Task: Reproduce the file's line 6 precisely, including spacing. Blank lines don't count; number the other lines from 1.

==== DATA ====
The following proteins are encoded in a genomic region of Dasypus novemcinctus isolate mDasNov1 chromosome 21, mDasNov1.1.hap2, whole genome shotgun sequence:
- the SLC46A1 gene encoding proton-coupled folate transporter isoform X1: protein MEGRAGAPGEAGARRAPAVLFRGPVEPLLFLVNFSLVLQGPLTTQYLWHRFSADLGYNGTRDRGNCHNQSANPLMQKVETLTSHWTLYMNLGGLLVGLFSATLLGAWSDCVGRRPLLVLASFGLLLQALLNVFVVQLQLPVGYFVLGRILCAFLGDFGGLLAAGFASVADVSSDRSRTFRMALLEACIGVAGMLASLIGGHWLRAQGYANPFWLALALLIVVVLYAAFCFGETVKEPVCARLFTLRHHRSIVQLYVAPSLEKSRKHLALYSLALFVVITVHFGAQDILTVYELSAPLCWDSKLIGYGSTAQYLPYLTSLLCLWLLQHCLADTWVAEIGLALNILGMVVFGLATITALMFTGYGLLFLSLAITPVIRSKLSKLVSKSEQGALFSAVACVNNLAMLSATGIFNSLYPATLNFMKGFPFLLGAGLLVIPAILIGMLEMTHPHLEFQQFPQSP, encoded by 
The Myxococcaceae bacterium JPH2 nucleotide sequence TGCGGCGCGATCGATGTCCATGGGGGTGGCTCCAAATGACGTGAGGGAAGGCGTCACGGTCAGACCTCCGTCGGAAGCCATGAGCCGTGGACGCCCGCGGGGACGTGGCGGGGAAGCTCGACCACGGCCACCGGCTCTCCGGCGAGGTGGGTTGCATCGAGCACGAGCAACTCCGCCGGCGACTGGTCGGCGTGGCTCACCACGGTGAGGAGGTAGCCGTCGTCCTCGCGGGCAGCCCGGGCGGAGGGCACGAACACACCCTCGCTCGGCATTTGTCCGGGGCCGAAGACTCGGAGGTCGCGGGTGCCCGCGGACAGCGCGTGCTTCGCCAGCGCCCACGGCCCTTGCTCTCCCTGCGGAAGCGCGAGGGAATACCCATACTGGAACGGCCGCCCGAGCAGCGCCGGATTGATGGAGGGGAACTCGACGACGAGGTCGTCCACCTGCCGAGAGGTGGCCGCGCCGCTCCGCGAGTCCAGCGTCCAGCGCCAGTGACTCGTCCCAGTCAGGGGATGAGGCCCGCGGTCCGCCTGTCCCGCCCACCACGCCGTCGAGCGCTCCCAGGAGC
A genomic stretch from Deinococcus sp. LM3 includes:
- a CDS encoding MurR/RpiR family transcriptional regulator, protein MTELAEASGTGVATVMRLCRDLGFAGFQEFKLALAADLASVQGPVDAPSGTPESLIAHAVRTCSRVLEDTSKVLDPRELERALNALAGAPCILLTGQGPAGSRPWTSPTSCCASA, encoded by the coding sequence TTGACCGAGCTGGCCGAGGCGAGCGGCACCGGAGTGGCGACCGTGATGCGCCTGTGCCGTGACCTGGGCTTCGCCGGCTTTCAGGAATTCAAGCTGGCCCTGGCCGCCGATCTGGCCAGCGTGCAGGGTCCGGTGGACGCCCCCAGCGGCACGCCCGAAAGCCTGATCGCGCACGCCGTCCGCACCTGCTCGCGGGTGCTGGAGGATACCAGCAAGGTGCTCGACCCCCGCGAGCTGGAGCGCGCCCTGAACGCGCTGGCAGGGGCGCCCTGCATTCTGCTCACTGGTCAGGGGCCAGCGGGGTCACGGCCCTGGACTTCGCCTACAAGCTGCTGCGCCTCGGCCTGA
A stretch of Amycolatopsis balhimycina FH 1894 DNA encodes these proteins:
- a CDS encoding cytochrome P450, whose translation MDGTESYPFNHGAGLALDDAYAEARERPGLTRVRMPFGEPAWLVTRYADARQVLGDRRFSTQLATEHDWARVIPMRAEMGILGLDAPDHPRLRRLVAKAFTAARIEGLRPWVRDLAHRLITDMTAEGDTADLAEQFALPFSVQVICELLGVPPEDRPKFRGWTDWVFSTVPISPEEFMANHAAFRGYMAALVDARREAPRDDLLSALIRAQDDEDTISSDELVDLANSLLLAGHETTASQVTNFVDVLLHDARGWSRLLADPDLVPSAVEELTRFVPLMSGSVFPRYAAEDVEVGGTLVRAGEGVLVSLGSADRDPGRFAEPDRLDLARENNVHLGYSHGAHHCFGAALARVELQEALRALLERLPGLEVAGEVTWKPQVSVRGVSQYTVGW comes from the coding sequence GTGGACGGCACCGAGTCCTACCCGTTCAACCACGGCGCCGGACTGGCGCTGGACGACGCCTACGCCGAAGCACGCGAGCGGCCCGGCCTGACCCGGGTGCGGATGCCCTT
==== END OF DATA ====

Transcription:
A stretch of Amycolatopsis balhimycina FH 1894 DNA encodes these proteins: